"I just enjoyed playing with clay,” he explained to Osburn. “it’s a versatile medium and I’m curious.” for Hoffmann, ceramics is art. "I’m not a purist,” he says. “I feel that anything that brings art closer to people I should like to explore.”
his work is dynamic, with a fluid, playful energy and sly, often irreverent humor. it seems to draw inspiration from every quarter all at once, mashing up classical letter forms and nature-based imagery with visual elements that bring to mind graffiti, shibori, delft tile, op art and more.
currently living in Amsterdam, he notes ”I love cities close to or on water—Venice, Istanbul, New York—and the very clear connection one has with nature and the fragile existence of the city and the humans in it.”
the drawings he created for clé reflect that connection, with glimpses of architecture, plants and flowers, swirls that conjure rivers and waves—a sort of postcard from Hoffman’s world, signed with fondness “much love me.”
transcendence on a platter
although clé’s collaboration with Hoffmann features limestone tiles, it is the everyday plate that has become his trademark “canvas.” (his work is available at the Spaceless Gallery and at Roman and Williams Guild.)
his brilliance lies in using ceramics, one of the oldest human inventions, and distorting its classic forms, embellishing them with imagery and prose to move them from the quotidian into the realm of art. he fills his hand-formed plates with poetically beautiful and often brutally honest musings on the social, political and personal, combined with painterly images and recurring motifs. “he really drills down into every facet of the human psyche, from joy to sadness,” says Osburn.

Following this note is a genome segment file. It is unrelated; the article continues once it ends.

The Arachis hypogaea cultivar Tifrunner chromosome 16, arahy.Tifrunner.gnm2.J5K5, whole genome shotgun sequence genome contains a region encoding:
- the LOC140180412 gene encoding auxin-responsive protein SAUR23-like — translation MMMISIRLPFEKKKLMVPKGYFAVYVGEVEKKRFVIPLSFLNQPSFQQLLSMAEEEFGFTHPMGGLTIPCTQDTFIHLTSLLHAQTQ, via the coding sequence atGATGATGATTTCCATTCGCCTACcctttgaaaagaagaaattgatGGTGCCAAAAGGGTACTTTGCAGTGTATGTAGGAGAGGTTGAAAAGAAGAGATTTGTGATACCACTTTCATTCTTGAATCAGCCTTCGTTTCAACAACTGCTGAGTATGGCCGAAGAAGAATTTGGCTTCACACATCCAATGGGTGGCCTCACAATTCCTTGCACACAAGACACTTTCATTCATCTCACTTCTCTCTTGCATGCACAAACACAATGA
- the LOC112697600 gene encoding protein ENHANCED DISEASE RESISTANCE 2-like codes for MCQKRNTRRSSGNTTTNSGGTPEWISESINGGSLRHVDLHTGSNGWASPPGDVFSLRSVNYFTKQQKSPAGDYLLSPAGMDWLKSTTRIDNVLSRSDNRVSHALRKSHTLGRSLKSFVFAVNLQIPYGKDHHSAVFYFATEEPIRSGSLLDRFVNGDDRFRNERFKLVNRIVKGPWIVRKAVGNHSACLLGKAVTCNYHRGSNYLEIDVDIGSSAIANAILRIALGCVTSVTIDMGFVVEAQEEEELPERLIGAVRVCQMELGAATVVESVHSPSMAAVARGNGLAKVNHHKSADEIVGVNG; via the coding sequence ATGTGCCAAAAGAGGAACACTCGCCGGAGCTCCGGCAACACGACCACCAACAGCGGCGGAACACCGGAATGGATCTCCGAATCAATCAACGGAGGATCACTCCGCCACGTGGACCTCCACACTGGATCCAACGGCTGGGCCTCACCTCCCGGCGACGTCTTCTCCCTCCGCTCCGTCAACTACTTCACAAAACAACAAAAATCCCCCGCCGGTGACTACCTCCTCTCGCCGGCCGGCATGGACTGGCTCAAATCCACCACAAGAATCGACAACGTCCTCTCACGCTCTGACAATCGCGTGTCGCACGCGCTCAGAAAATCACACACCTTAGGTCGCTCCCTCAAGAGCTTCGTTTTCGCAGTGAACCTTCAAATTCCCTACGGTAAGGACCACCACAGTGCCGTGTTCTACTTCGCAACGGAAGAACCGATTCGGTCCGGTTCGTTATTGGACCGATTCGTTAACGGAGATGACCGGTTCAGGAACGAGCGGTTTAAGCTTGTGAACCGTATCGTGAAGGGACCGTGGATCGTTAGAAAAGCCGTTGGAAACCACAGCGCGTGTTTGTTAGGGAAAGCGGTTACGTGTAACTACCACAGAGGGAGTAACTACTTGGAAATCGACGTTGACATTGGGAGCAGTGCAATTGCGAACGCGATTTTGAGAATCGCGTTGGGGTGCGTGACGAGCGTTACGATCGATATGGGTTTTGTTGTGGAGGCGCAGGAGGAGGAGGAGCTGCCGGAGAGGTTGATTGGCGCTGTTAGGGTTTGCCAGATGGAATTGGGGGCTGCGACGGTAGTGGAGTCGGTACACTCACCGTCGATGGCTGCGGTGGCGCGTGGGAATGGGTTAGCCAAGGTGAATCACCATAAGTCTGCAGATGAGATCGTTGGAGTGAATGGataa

Hoffmann’s work is very much a study in contrasts: irregular ceramic forms with gilded surfaces. classical Roman lettering distorted. stinging social commentary juxtaposed with self-reflective insights. pathos and humor. and while each piece stands alone as a glimpse into the artist’s mind, taken together his body of work serves as an ongoing diary, documenting both his everyday life and his views of society as a whole.
South African writer Dr. Alexandra Dodd describes Hoffmann’s work best in her essay Portrait of the Artist as a Room Full of Plates, writing, “With the solemnity of a jilted drag queen or the jarring directness of Sylvia Plath, Hoffmann’s words appeal to the desperate romantic in us, while graphic swirls, golden teardrops and painterly swoons lend a suitably operatic quality to his aesthetic. the fragility of his medium could not be more apt.”
from the artist to you with ‘much love’
nearly a decade from those first conversations between Osburn and Hoffmann, ‘much love me’ is still one of the most powerful collections that has ever been offered by clé and is what put clé artist collaborations on the map. fusing art with function, this now-classic tile series has been pivotal in changing the way we all consider decorative tiles.